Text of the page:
But what it's about is not giving up. If you have a dream, fight for it. There's a discipline for passion. And it's not about how many times you get rejected or you fall down or you're beaten up. It's about how many times you stand up and are brave and you keep on going..."
The Day of Missing the Oscars, otherwise known as Day 4 of the camping trip, we woke up and drove to a lookout point overlooking Mount Sonder. It was beautiful and quiet.
Our 4th and final night, we slept in sleeping bags under the stars. The "swags," as they are called, are like sleeping bags and they're covered in canvas too, to protect you from the elements. So it's like a personalized mini tent (pic below).
We set them up in a wagon-like circle.
Camping under the stars ...sounds so idyllic, right? Remember, though – I'd been hearing all week about the plethora of snakes and scorpions and dingos in our surrounding areas. And unlike the swag pictured above in the first pic, ours were not fully enclosed; so: easy snake access.
I nervously stayed awake, listening for threatening sounds (I did hear a pack of wild dingos howling, so that didn't help things). I eventually fell asleep, though woke up a few times throughout the night. And each time I did, the clouds that had been there earlier, when I first went to bed, had cleared, and the stars were astounding – the brightest, most beautiful, glittering starry night I'd ever seen.
The view almost – only almost – made risking my life to deathly snakebite worth it.
Blessedly, Day 5 finally came.
I'd been eager to get back to civilization for most of the week, but when the end finally came, I was a bit sad for its arrival. It's like when you're reading a book and you don't get into it until the very end. And from the beginning, I was not looking forward to being without wifi for 5 days. It ended up being good, though; it felt like an effective cleanse.
And as soon as I returned to Alice Springs I chucked my laptop and iPhone into the Todd River while loudly singing "Goodbye Love" from the musical RENT. (Kind of like Andie does in The Devil Wears Prada when she tosses her phone into the fountain at Place de La Concorde in Paris.)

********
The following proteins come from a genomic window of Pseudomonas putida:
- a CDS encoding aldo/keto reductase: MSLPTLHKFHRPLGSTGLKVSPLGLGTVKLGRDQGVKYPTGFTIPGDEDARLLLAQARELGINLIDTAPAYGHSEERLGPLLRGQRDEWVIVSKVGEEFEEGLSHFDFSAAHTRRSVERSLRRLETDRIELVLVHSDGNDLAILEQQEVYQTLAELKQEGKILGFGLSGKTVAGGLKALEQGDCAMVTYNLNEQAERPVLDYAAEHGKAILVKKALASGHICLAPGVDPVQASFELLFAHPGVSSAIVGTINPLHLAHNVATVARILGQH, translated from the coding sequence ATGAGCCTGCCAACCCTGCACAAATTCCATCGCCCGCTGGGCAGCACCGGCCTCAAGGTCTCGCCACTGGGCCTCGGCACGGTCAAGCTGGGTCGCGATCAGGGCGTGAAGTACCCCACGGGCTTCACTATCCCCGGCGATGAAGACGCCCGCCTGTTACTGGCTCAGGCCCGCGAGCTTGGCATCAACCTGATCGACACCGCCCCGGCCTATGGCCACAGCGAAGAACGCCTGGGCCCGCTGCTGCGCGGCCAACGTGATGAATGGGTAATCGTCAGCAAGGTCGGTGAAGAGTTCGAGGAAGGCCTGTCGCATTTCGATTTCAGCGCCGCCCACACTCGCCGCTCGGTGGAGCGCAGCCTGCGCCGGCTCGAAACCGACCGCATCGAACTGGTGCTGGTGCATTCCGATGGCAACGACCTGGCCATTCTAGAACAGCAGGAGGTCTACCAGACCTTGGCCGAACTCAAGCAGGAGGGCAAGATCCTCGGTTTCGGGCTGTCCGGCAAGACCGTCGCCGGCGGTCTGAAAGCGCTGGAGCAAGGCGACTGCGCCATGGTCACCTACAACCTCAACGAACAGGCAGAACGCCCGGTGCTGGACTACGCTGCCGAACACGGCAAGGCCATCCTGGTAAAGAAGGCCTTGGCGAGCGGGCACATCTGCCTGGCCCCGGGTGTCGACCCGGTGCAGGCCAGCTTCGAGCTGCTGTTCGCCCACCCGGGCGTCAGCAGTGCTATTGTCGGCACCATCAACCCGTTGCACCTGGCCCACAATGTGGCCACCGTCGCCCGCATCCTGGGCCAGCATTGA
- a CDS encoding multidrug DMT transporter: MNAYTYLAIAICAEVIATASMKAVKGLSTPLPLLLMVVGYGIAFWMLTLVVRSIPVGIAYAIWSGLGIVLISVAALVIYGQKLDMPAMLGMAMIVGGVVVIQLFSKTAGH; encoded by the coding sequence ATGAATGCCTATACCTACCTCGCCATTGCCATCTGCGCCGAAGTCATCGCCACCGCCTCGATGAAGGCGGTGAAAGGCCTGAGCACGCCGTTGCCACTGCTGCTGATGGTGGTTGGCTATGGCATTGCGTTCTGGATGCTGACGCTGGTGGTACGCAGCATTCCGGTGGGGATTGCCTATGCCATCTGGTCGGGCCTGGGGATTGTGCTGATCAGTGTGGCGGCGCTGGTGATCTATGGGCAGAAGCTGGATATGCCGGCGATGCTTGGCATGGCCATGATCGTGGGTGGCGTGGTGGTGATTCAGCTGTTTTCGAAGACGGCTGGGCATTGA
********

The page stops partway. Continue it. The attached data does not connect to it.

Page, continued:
The morning of Day 5, we went on a tour with an Aboriginal man named Craig.
He told us about the history of Aboriginals in Australia, and the history of the treatment of them by white Australians, which was (and continues to be) shocking, terrible, and such a stain on Australia's history, in the much the same way of the history of slavery in the U.S., and the treatment of Native Americans.
Until 1967, Aboriginals in Australia were not classified as human. They were categorized in census data as "plant life." When Craig's brother and sister were born, they were classified as "fauna" and "flora." Aboriginals had their land taken from them, their children taken from them beginning in 1880 for the purposes of "integration," and a number of other terrible and culturally insensitive things have occurred over the past couple hundred years.
In Aboriginal culture, one is part of the land – they belong to it. The land does not belong to them. So, to have that land claimed as the possession of white Australians was a special kind of hell and cultural destruction for their community.
Tour guide Shannon told me that Aboriginal culture and history isn't really taught in Australian primary schools. "If they taught it, they'd have to tell the truth. And the truth is really ugly." As has been noted by other Australians I've spoken with – in general, Australia's acknowledgment of what has happened to Aboriginal people is pathetic at best. Comparable to how some people in the U.S. – as well as some American books and films – perpetuate the false narrative of "the happy slave."
There's not enough room in this email to give you a solid overview (and my blood pressure has been rising steadily in writing the above, so I should put a cap in it), but it's well worth reading up on Aboriginal history.
Here's Craig showing us some traditional Aboriginal sand drawings:
I was happy that I finished the book I'd brought, Tracks, on Day 5. On the last page of the book, Davidson writes this bit, which I loved:
“The two important things that I did learn were that you are as powerful and strong as you allow yourself to be, and that the most difficult part of any endeavor is taking the first step, making the first decision.”
In a few hours, I'm heading to the airport to fly to Perth, where I'll be for my birthday (2/28). (Or shall I say...my PERTH-day?)
I share my bday with my Irish Twin, my older brother Kevin, who is surely reading this – because he reads every inane email I send him, and watches every YouTube video I send, without fail. So, I'll take the opportunity now to sing his praises:
He's the most kind, wonderful, smart, hilarious, and loyal person. He's the type of person who you can always count on, and I'm so lucky and grateful to have him not only a big brother, but also as a friend.
Here we are at the opening night of a Star Wars movie in NYC in our matching Tauntaun shirts:
- Outback Annie/Anna